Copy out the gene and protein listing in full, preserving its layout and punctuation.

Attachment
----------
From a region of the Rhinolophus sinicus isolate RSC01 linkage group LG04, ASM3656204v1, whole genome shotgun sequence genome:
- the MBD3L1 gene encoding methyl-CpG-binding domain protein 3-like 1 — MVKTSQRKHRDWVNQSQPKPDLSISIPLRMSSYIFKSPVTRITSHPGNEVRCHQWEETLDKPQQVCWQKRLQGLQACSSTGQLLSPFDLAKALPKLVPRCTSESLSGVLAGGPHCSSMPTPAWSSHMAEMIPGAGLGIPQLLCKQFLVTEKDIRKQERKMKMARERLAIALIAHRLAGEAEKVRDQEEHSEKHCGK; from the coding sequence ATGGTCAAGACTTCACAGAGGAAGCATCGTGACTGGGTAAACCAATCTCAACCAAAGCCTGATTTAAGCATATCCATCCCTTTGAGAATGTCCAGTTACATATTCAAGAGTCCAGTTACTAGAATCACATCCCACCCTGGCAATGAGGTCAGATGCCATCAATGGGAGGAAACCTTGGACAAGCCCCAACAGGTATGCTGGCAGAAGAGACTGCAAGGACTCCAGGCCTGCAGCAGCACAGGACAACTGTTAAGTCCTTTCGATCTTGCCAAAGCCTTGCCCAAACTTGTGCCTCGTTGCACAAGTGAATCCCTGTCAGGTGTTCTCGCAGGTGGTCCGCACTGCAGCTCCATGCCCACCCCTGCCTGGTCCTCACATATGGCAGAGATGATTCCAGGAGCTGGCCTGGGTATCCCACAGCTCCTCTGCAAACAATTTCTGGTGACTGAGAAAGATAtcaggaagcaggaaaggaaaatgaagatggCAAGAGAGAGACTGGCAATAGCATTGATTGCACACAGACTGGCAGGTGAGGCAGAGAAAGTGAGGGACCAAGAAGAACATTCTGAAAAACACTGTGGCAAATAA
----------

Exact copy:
From a region of the Rhinolophus sinicus isolate RSC01 linkage group LG04, ASM3656204v1, whole genome shotgun sequence genome:
- the MBD3L1 gene encoding methyl-CpG-binding domain protein 3-like 1 — MVKTSQRKHRDWVNQSQPKPDLSISIPLRMSSYIFKSPVTRITSHPGNEVRCHQWEETLDKPQQVCWQKRLQGLQACSSTGQLLSPFDLAKALPKLVPRCTSESLSGVLAGGPHCSSMPTPAWSSHMAEMIPGAGLGIPQLLCKQFLVTEKDIRKQERKMKMARERLAIALIAHRLAGEAEKVRDQEEHSEKHCGK; from the coding sequence ATGGTCAAGACTTCACAGAGGAAGCATCGTGACTGGGTAAACCAATCTCAACCAAAGCCTGATTTAAGCATATCCATCCCTTTGAGAATGTCCAGTTACATATTCAAGAGTCCAGTTACTAGAATCACATCCCACCCTGGCAATGAGGTCAGATGCCATCAATGGGAGGAAACCTTGGACAAGCCCCAACAGGTATGCTGGCAGAAGAGACTGCAAGGACTCCAGGCCTGCAGCAGCACAGGACAACTGTTAAGTCCTTTCGATCTTGCCAAAGCCTTGCCCAAACTTGTGCCTCGTTGCACAAGTGAATCCCTGTCAGGTGTTCTCGCAGGTGGTCCGCACTGCAGCTCCATGCCCACCCCTGCCTGGTCCTCACATATGGCAGAGATGATTCCAGGAGCTGGCCTGGGTATCCCACAGCTCCTCTGCAAACAATTTCTGGTGACTGAGAAAGATAtcaggaagcaggaaaggaaaatgaagatggCAAGAGAGAGACTGGCAATAGCATTGATTGCACACAGACTGGCAGGTGAGGCAGAGAAAGTGAGGGACCAAGAAGAACATTCTGAAAAACACTGTGGCAAATAA